The repression from the bosses combined with the opportunism of many American labor leaders separated the Americans from the International Workers Day; consequently there have been few celebrations here until recently.

Was Labor Stronger Before?

Almost any reading of labor history will bring out the romantic in us. We long for the great general strike of 1874, or the worldwide struggle of 1886, or the organizing frenzy of 1935-1947. In 1980, when the American government decisively teamed up with the bosses to suppress the labor movement, unions began a numerical free fall that continues today. We had 35% of the workforce organized into unions, and we have only 11% now. People dream about the good old days.

No, We’re Stronger Now!

But despite the decline in union numbers, American labor is actually stronger today than ever. Part of the reason is productivity, but most of it is education. One worker today is four times as productive as those who organized in 1935-47. If one worker walks off the job today, it’s like four workers striking in the old days.

We have more unity than ever. In 1935-47, remember that the American Federation of Labor and the Congress of Industrial Organizations were two separate and competing organizations. Remember also that racism and other kinds of chauvinism were far more divisive in the “old days” than they are today. The AFL-CIO didn’t even try to organize the millions of undocumented workers before 1999 — they joined the government in calling for deportation!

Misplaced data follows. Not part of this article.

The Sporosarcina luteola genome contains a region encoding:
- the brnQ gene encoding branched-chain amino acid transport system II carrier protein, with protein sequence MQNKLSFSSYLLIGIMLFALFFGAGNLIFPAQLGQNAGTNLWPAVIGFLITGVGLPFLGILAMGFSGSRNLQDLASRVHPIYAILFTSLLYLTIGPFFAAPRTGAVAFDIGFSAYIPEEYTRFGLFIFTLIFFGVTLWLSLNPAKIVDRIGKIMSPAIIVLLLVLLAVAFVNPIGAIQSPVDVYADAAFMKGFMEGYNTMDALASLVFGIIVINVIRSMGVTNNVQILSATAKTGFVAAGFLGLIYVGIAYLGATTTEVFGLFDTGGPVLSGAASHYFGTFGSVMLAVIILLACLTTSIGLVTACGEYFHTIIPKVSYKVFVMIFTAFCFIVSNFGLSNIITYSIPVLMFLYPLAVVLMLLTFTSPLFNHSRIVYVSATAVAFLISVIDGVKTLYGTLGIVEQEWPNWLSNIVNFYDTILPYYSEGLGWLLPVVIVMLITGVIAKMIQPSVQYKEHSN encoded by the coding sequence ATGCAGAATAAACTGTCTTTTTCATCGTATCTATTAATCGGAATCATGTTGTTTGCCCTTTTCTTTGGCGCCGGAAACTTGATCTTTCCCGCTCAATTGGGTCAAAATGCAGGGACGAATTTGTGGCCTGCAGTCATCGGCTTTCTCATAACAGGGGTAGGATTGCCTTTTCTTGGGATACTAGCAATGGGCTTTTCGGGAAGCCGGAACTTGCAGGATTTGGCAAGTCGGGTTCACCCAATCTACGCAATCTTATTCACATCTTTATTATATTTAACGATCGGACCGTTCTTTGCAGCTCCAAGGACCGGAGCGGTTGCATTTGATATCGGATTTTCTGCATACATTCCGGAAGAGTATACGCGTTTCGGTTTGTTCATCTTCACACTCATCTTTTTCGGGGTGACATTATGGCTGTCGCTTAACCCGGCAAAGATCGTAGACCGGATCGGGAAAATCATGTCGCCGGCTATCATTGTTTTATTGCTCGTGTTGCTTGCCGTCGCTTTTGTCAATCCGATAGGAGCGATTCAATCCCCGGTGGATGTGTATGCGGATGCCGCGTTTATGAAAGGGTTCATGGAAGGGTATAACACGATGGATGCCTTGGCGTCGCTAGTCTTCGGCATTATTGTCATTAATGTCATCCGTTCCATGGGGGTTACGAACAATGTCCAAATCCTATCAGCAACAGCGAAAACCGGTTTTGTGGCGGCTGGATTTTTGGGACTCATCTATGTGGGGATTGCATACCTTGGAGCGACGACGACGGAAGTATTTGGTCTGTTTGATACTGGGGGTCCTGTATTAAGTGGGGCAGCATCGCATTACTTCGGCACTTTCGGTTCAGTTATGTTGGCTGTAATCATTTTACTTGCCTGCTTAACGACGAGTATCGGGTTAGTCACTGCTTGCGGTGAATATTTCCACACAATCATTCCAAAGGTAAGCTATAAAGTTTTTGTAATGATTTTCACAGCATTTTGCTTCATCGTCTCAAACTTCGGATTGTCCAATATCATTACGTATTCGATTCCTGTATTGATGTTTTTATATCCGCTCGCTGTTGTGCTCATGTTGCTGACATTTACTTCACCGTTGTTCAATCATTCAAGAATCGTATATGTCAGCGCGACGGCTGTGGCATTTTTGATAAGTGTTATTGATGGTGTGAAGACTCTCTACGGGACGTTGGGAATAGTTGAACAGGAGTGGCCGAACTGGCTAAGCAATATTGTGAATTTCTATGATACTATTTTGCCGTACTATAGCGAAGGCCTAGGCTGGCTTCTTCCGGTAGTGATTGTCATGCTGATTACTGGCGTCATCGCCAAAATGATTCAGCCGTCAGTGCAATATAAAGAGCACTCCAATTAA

Today, the AFL-CIO bends over backward to work with church, civil rights, and community organizations. In 1987, unions were so totally isolated that five of the more progressive ones had to create a separate organization, Jobs with Justice, to try to build solidarity outside the official labor movement. Today, virtually all unions have gone past their initial hostility and regularly work with Jobs with Justice and other solidarity efforts.

In the old days, many workers were barely literate. Today, we command more information than they could have imagined. With our phones and computers, workers have the ability to function as almost a single worldwide unit. That’s power! We’re only at the first stages of using it, but today we have the power!

–Gene Lantz

I’m on KNON radio at 9AM Central Time every Saturday. Podcasts can be found from the “events’ tab. If you are interested in what I really think, look at my personal web site.